Indeed, choice fatigue is one reason so many people gravitate toward lifestyle influencers on Instagram—the relentlessly chic young moms and perpetually vacationing 20-somethings—who present an aspirational worldview, and then recommend the products and services that help achieve it. Once you find a couple of influencers whose taste you like, they do the work of winnowing down all the available options to just those that adhere to a particular sensibility. Although influencers often accept money from brands or retailers to endorse certain products, many also make a considerable portion of their income simply by recommending products they think their followers will like and then taking a cut of any sales made via the purchase link they provide.
Review sites such as the ultra-popular Wirecutter function on a related principle, but for stuff that isn’t as fun to look at: A staff of people tests out different products to see which ones it likes best for a given purpose, and then it presents its reasoning, along with an affiliate link to the winner that gives the site a cut of any sales. Review videos, too, are popular on YouTube, and plenty of niche websites perform similar functions for products that serve a particular interest, such as hiking or photography. Because these reviews can feel more authoritative and unbiased than reviews hosted by retailers themselves (which are somewhat frequently exposed as compromised), consumers have flocked to them for guidance on products such as air purifiers and vacuums.
For a relatively new class of consumer-products start-ups, there’s another method entirely. Instead of making sense of a sea of existing stuff, these companies claim to disrupt stuff as Americans know it. Casper (mattresses), Glossier (makeup), Away (suitcases), and many others have sprouted up to offer consumers freedom from choice: The companies have a few aesthetically pleasing and supposedly highly functional options, usually at mid-range prices. They’re selling nice things, but maybe more importantly, they’re selling a confidence in those things, and an ability to opt out of the stuff rat race.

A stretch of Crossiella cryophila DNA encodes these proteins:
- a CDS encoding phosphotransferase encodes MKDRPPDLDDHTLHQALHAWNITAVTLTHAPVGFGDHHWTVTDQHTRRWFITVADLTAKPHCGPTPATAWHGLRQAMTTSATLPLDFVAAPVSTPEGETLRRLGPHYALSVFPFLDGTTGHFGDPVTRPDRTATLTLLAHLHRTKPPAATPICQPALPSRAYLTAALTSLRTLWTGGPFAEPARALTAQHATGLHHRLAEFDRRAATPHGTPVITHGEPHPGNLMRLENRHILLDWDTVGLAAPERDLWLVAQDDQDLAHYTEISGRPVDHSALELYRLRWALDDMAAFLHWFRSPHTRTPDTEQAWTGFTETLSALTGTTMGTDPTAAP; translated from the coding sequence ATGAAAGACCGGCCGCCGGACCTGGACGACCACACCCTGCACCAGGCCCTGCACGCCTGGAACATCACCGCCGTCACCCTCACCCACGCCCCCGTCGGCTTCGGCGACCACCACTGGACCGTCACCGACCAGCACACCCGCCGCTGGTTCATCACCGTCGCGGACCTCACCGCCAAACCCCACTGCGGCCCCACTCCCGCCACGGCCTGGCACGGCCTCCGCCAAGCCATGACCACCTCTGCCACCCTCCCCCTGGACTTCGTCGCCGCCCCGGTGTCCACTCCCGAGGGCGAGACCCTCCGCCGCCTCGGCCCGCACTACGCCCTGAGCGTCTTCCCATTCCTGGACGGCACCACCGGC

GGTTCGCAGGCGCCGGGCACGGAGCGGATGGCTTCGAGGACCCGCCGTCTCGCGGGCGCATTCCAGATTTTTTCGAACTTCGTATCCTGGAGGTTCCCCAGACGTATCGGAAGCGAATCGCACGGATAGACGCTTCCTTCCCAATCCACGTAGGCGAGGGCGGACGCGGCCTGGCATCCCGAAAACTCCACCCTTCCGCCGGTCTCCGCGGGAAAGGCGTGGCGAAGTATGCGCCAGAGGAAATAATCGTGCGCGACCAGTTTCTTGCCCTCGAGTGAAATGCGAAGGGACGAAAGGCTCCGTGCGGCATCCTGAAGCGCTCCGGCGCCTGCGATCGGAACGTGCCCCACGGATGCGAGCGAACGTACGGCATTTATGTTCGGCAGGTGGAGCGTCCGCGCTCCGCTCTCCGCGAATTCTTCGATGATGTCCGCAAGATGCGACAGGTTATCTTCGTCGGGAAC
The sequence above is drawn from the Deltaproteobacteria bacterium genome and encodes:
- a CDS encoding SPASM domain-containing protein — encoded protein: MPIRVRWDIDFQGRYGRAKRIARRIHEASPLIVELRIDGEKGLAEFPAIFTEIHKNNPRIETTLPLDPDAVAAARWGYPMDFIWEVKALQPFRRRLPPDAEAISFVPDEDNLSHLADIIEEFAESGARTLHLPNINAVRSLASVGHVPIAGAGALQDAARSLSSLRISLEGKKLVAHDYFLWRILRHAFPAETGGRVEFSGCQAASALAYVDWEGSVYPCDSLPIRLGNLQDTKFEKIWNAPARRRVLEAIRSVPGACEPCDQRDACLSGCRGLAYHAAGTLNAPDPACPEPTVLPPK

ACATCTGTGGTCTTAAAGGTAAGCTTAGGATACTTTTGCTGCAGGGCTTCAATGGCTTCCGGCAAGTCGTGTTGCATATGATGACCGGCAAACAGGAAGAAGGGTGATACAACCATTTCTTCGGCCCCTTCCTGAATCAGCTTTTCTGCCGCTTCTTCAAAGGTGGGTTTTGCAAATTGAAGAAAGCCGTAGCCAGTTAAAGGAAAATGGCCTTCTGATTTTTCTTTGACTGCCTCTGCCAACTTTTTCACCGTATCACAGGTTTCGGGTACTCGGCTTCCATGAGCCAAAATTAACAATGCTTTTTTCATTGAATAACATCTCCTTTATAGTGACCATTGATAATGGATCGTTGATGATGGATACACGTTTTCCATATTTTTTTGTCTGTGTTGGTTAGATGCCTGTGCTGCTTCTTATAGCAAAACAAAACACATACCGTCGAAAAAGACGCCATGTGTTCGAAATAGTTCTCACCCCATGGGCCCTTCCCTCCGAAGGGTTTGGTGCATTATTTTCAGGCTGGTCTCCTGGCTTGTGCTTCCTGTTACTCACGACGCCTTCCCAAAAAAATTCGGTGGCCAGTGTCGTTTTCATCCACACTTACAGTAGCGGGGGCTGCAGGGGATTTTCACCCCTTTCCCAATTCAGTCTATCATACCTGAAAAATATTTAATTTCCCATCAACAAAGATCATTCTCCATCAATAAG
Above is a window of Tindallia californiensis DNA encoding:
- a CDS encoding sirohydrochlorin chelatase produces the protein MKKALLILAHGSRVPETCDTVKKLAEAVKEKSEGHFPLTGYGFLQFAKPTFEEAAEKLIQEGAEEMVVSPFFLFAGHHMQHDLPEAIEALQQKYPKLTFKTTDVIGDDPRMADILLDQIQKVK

The most successful of these companies take in hundreds of millions of dollars in annual revenue. They have a strong precedent for believing that their type of extreme curation is what consumers want: Trader Joe’s sells many times fewer products than most of its suburban grocery-store competitors, but still tops consumers’ rankings of their favorite places to grocery shop.
One-thousand-dollar mattresses and $300 suitcases might solve choice anxiety for a certain tier of consumer, but the companies that sell them, along with those that attempt to massage the larger stuff economy into something navigable, are still just working within a consumer market that’s broken in systemic ways. The presence of so much stuff in America might be more valuable if it were more evenly distributed, but stuff’s creators tend to focus their energy on those who already have plenty. As options have expanded for people with disposable income, the opportunity to buy even basic things such as fresh food or quality diapers has contracted for much of America’s lower classes.
For start-ups that promise accessible simplicity, their very structure still might eventually push them toward overwhelming variety. Most of these companies are based on hundreds of millions of dollars of venture capital, the investors of which tend to expect a steep growth rate that can’t be achieved by selling one great mattress or one great sneaker. Casper has expanded into bedroom furniture and bed linens. Glossier, after years of marketing itself as no-makeup makeup that requires little skill to apply, recently launched a full line of glittering color cosmetics. There may be no way to opt out of stuff by buying into the right thing.